Missouri state Reps. Ian Mackey, a St. Louis Democrat, and Dottie Bailey, a Republican from Eureka, have introduced bills that would curtail, regulate and define for the first time the currently out-of-control use of these practices in our state. The legislation has a real chance of passing this year, and it’s so important for our children that it does.
“These isolation rooms are brand new” in Missouri, Mackey said in an interview, and are typically justified by the argument that “all these kids are so violent that we need them,” when that’s not the case. “There have always been fights in schools, and never have we thrown kids in closets” being marketed to schools by outfits like Catapult.
Yet the misuse of restraints and isolation has been reported in every part of the state, Mackey said. Thirty states already have laws limiting restraints and seclusion, and 19 prohibit it altogether. Illinois Gov. J.B. Pritzker recently signed an emergency order banning the use of these practices after the Chicago Tribune and ProPublica revealed widespread abuses there.
Lawmakers say so much and do so little to put kids first. Passing Bailey and Mackey’s bills into law would be a great way to show it’s not all talk.
State Reps. Dottie Bailey, R-Eureka, Ian Mackey, D-St. Louis, and Education Committee Chairman Chuck Basye, R-Rocheport, held a Statehouse press conference on Monday, to outline their bipartisan efforts.
Representative Mackey, a former teacher, tells Capitol reporters that numerous school districts don’t follow their own policies on this issue.
“What I have seen over the last year has been nothing short of appalling,” Mackey says. “Tiny, empty closets built and designed solely for the purpose of isolating small children.”
Mackey and Bailey have filed identical bills, which would limit restraints and seclusion to instances of immediate physical and safety threats. Their legislation would also require school districts to report all occurrences of restraint and seclusion to the state Department of Elementary and Secondary Education (DESE).
For the second year, legislation aiming to limit the use of seclusion rooms and restraint in Missouri schools has been filed.
But this year, with Republican support in the GOP-dominated Legislature and more media attention, the chances of it passing appear more promising, backers say.
State Rep. Ian Mackey, D-Richmond Heights, filed the proposal last year. It passed it out of committee but did not make it to the House floor for a vote. This year, Mackey said lawmakers are much more aware of the issue.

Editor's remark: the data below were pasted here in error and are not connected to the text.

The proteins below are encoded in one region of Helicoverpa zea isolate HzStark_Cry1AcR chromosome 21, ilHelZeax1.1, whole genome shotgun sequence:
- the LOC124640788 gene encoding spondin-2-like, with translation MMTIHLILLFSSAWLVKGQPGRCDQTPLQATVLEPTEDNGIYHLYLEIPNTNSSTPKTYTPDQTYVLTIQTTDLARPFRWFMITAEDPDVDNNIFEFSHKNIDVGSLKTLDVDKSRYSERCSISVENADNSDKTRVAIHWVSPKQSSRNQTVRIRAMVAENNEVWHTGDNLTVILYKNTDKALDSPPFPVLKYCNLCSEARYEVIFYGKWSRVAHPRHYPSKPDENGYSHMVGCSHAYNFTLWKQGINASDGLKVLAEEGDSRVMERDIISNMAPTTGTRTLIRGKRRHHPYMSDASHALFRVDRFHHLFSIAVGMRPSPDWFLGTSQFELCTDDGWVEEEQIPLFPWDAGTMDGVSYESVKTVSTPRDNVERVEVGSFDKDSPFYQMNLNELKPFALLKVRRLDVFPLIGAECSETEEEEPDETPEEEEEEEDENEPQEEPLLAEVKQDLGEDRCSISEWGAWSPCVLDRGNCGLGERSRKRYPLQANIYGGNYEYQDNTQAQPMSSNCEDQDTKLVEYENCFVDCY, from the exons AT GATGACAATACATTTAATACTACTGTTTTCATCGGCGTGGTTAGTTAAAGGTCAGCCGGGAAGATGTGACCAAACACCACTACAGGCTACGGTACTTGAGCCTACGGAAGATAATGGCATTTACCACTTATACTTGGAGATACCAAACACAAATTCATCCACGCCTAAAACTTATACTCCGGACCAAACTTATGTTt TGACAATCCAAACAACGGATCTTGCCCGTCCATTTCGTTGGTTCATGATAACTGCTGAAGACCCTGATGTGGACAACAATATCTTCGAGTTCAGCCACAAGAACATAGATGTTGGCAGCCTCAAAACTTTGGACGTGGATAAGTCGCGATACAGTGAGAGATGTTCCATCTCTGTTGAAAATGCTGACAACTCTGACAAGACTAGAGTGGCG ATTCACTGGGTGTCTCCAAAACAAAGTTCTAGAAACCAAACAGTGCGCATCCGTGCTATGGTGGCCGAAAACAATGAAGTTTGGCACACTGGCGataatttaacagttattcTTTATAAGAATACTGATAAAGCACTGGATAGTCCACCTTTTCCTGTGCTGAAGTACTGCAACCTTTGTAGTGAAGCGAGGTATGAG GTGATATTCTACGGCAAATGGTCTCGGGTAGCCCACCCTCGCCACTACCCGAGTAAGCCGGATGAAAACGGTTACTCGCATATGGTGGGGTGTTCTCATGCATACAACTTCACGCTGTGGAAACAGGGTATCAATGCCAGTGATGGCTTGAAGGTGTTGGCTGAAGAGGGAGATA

“Isolating kids, and in many cases telling no one, including the parents,” is happening every day in Missouri schools, Mackey said at a press conference promoting the legislation on Monday.
The legislation defines “seclusion” as the “involuntary confinement of a student alone in a room or area from which the student is physically prevented from leaving.” It also defines “restraint” as the use of “physical force, with or without the use of any physical device or material, to restrict the free movement of all or a portion of a student's body.”
With these definitions, the state will be able to better regulate how and when public schools can use seclusion rooms or restrain students.
“Nearly all of Missouri school districts have a policy in place that’s been adopted by their local board,” Mackey said. “In numerous instances, however, there’ve been violations of these policies.”
Representative Ian Mackey, a Democrat from St. Louis County, was vehemently opposed to the bill, and said in a passionate address to his colleagues: “Women brought all of us into this world, and I sure hope they vote all of us out.”
Later, in a telephone interview, he said that Friday’s vote was the “day when it finally hit home that, ‘Oh my God, my state is also participating in the effort to overturn Roe v. Wade,’” the landmark 1973 Supreme Court case that established federal protections for abortion.
But St. Louis Democratic Rep. Ian Mackey said restricting faculty speech contradicts the point of the bill.
"What's wrong with being offended in the context of a college classroom?" Mackey said during a House floor debate. "What's wrong with that? That's particularly the place where one should be offended. I learn by being offended half the time."
State. Rep. Ian Mackey, a Democrat who lives in St. Louis County, filed House Bill 583 to require parents to enroll children by age 5. Currently, the rule is age 7.
"You cannot start school at 7 years old. You can't make that time up," said Mackey, who was recently sworn in to serve his first term. "If you are behind, you are not going to catch up."
Mackey, an attorney who previously worked as an early childhood educator, said this change is long overdue.
He believes the earlier start will increase student achievement and help more students access post-secondary college and career options.
"Evidence and experience demonstrate that a child’s early years are formative for their long-term development,” said Mackey, in a Jan. 17 news release. “Lowering our state’s mandatory school age is the right thing to do — and should serve as a critical piece of Gov. Mike Parson’s workforce development agenda.”
Mackey, who taught in Head Start classrooms in Springfield, said the Missouri General Assembly expanded funding and access to early childhood education in recent years, and this change supports that effort.